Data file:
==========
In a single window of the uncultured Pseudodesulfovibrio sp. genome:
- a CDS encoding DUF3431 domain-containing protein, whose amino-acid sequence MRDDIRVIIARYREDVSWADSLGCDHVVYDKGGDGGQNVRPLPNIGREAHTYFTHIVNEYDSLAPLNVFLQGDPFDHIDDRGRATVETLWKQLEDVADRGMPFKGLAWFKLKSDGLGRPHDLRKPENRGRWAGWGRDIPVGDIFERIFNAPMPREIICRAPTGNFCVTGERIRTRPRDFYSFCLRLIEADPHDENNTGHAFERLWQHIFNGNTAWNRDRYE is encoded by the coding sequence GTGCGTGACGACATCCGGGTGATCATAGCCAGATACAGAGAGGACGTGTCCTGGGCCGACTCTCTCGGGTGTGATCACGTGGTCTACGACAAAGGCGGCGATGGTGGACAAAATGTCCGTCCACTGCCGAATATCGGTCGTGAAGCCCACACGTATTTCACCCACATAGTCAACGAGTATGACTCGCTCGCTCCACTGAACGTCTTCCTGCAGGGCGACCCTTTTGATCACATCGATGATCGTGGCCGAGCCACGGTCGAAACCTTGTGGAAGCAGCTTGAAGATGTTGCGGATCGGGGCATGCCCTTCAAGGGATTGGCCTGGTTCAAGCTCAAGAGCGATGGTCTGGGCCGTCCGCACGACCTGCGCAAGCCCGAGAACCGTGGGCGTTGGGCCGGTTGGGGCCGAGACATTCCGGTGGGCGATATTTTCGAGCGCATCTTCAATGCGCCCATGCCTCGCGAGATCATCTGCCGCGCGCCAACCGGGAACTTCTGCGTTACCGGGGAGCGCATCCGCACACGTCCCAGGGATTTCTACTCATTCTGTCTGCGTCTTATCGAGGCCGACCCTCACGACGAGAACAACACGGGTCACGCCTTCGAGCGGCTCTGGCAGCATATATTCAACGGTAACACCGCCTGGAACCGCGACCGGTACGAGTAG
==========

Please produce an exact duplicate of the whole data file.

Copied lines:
In a single window of the uncultured Pseudodesulfovibrio sp. genome:
- a CDS encoding DUF3431 domain-containing protein, whose amino-acid sequence MRDDIRVIIARYREDVSWADSLGCDHVVYDKGGDGGQNVRPLPNIGREAHTYFTHIVNEYDSLAPLNVFLQGDPFDHIDDRGRATVETLWKQLEDVADRGMPFKGLAWFKLKSDGLGRPHDLRKPENRGRWAGWGRDIPVGDIFERIFNAPMPREIICRAPTGNFCVTGERIRTRPRDFYSFCLRLIEADPHDENNTGHAFERLWQHIFNGNTAWNRDRYE is encoded by the coding sequence GTGCGTGACGACATCCGGGTGATCATAGCCAGATACAGAGAGGACGTGTCCTGGGCCGACTCTCTCGGGTGTGATCACGTGGTCTACGACAAAGGCGGCGATGGTGGACAAAATGTCCGTCCACTGCCGAATATCGGTCGTGAAGCCCACACGTATTTCACCCACATAGTCAACGAGTATGACTCGCTCGCTCCACTGAACGTCTTCCTGCAGGGCGACCCTTTTGATCACATCGATGATCGTGGCCGAGCCACGGTCGAAACCTTGTGGAAGCAGCTTGAAGATGTTGCGGATCGGGGCATGCCCTTCAAGGGATTGGCCTGGTTCAAGCTCAAGAGCGATGGTCTGGGCCGTCCGCACGACCTGCGCAAGCCCGAGAACCGTGGGCGTTGGGCCGGTTGGGGCCGAGACATTCCGGTGGGCGATATTTTCGAGCGCATCTTCAATGCGCCCATGCCTCGCGAGATCATCTGCCGCGCGCCAACCGGGAACTTCTGCGTTACCGGGGAGCGCATCCGCACACGTCCCAGGGATTTCTACTCATTCTGTCTGCGTCTTATCGAGGCCGACCCTCACGACGAGAACAACACGGGTCACGCCTTCGAGCGGCTCTGGCAGCATATATTCAACGGTAACACCGCCTGGAACCGCGACCGGTACGAGTAG